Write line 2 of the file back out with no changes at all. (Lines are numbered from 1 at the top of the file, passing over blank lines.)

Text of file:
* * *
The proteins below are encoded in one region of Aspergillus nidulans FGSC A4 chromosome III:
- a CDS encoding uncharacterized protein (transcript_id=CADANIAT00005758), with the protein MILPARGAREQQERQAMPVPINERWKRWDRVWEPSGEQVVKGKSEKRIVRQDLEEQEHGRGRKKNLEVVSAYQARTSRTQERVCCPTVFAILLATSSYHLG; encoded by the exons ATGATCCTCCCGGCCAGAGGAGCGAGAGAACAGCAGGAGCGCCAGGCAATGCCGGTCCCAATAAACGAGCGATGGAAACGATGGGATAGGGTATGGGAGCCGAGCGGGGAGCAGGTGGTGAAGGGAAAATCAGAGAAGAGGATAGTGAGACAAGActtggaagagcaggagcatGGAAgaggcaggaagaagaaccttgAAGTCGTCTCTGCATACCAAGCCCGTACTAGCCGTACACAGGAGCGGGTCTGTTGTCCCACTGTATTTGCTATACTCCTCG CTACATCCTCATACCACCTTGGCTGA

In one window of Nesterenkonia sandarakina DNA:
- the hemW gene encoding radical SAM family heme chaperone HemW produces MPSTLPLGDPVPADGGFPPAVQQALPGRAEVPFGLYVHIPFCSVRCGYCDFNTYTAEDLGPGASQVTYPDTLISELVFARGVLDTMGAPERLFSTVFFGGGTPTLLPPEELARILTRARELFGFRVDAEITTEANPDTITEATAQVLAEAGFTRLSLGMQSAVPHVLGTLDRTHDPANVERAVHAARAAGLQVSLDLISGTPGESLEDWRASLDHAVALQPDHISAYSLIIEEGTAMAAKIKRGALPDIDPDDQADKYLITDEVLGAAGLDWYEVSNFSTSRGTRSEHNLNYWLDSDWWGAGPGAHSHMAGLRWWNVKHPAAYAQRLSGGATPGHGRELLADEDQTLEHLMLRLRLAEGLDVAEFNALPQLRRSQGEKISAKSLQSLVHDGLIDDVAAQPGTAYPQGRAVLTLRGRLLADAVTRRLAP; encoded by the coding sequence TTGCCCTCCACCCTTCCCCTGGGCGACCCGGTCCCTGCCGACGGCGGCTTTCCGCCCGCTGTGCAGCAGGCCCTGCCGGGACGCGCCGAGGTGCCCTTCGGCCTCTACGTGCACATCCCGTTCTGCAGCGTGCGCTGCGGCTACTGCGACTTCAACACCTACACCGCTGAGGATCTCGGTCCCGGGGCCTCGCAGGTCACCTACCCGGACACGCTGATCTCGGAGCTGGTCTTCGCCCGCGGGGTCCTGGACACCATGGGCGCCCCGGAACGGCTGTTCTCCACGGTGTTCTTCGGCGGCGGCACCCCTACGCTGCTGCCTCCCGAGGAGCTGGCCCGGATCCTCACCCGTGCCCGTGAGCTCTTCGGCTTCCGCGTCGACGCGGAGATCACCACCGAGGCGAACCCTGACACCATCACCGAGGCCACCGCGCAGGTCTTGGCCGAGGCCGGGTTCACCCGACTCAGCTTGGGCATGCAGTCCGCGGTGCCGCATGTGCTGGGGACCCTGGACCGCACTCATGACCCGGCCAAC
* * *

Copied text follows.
- a CDS encoding uncharacterized protein (transcript_id=CADANIAT00005758), with the protein MILPARGAREQQERQAMPVPINERWKRWDRVWEPSGEQVVKGKSEKRIVRQDLEEQEHGRGRKKNLEVVSAYQARTSRTQERVCCPTVFAILLATSSYHLG; encoded by the exons ATGATCCTCCCGGCCAGAGGAGCGAGAGAACAGCAGGAGCGCCAGGCAATGCCGGTCCCAATAAACGAGCGATGGAAACGATGGGATAGGGTATGGGAGCCGAGCGGGGAGCAGGTGGTGAAGGGAAAATCAGAGAAGAGGATAGTGAGACAAGActtggaagagcaggagcatGGAAgaggcaggaagaagaaccttgAAGTCGTCTCTGCATACCAAGCCCGTACTAGCCGTACACAGGAGCGGGTCTGTTGTCCCACTGTATTTGCTATACTCCTCG CTACATCCTCATACCACCTTGGCTGA